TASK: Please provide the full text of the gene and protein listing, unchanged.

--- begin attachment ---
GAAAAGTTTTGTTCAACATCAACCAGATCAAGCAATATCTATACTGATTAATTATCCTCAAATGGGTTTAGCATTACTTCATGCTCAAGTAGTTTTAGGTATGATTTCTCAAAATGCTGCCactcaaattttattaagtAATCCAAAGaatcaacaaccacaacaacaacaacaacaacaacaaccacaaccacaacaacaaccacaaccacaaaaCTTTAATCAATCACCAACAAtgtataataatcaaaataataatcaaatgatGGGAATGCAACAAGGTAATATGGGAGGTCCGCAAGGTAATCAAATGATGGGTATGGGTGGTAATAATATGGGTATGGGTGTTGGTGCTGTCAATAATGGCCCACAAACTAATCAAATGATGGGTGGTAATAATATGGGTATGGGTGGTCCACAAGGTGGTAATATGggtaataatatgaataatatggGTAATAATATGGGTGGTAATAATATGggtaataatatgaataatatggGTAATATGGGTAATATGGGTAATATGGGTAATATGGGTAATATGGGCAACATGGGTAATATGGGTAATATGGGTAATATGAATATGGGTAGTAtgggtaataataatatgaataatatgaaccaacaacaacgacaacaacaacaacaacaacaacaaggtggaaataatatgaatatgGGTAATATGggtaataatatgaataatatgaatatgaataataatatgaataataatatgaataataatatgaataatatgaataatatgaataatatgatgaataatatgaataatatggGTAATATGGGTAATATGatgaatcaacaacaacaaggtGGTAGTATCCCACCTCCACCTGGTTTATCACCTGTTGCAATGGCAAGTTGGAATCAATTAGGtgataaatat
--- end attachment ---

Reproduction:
GAAAAGTTTTGTTCAACATCAACCAGATCAAGCAATATCTATACTGATTAATTATCCTCAAATGGGTTTAGCATTACTTCATGCTCAAGTAGTTTTAGGTATGATTTCTCAAAATGCTGCCactcaaattttattaagtAATCCAAAGaatcaacaaccacaacaacaacaacaacaacaacaaccacaaccacaacaacaaccacaaccacaaaaCTTTAATCAATCACCAACAAtgtataataatcaaaataataatcaaatgatGGGAATGCAACAAGGTAATATGGGAGGTCCGCAAGGTAATCAAATGATGGGTATGGGTGGTAATAATATGGGTATGGGTGTTGGTGCTGTCAATAATGGCCCACAAACTAATCAAATGATGGGTGGTAATAATATGGGTATGGGTGGTCCACAAGGTGGTAATATGggtaataatatgaataatatggGTAATAATATGGGTGGTAATAATATGggtaataatatgaataatatggGTAATATGGGTAATATGGGTAATATGGGTAATATGGGTAATATGGGCAACATGGGTAATATGGGTAATATGGGTAATATGAATATGGGTAGTAtgggtaataataatatgaataatatgaaccaacaacaacgacaacaacaacaacaacaacaacaaggtggaaataatatgaatatgGGTAATATGggtaataatatgaataatatgaatatgaataataatatgaataataatatgaataataatatgaataatatgaataatatgaataatatgatgaataatatgaataatatggGTAATATGGGTAATATGatgaatcaacaacaacaaggtGGTAGTATCCCACCTCCACCTGGTTTATCACCTGTTGCAATGGCAAGTTGGAATCAATTAGGtgataaatat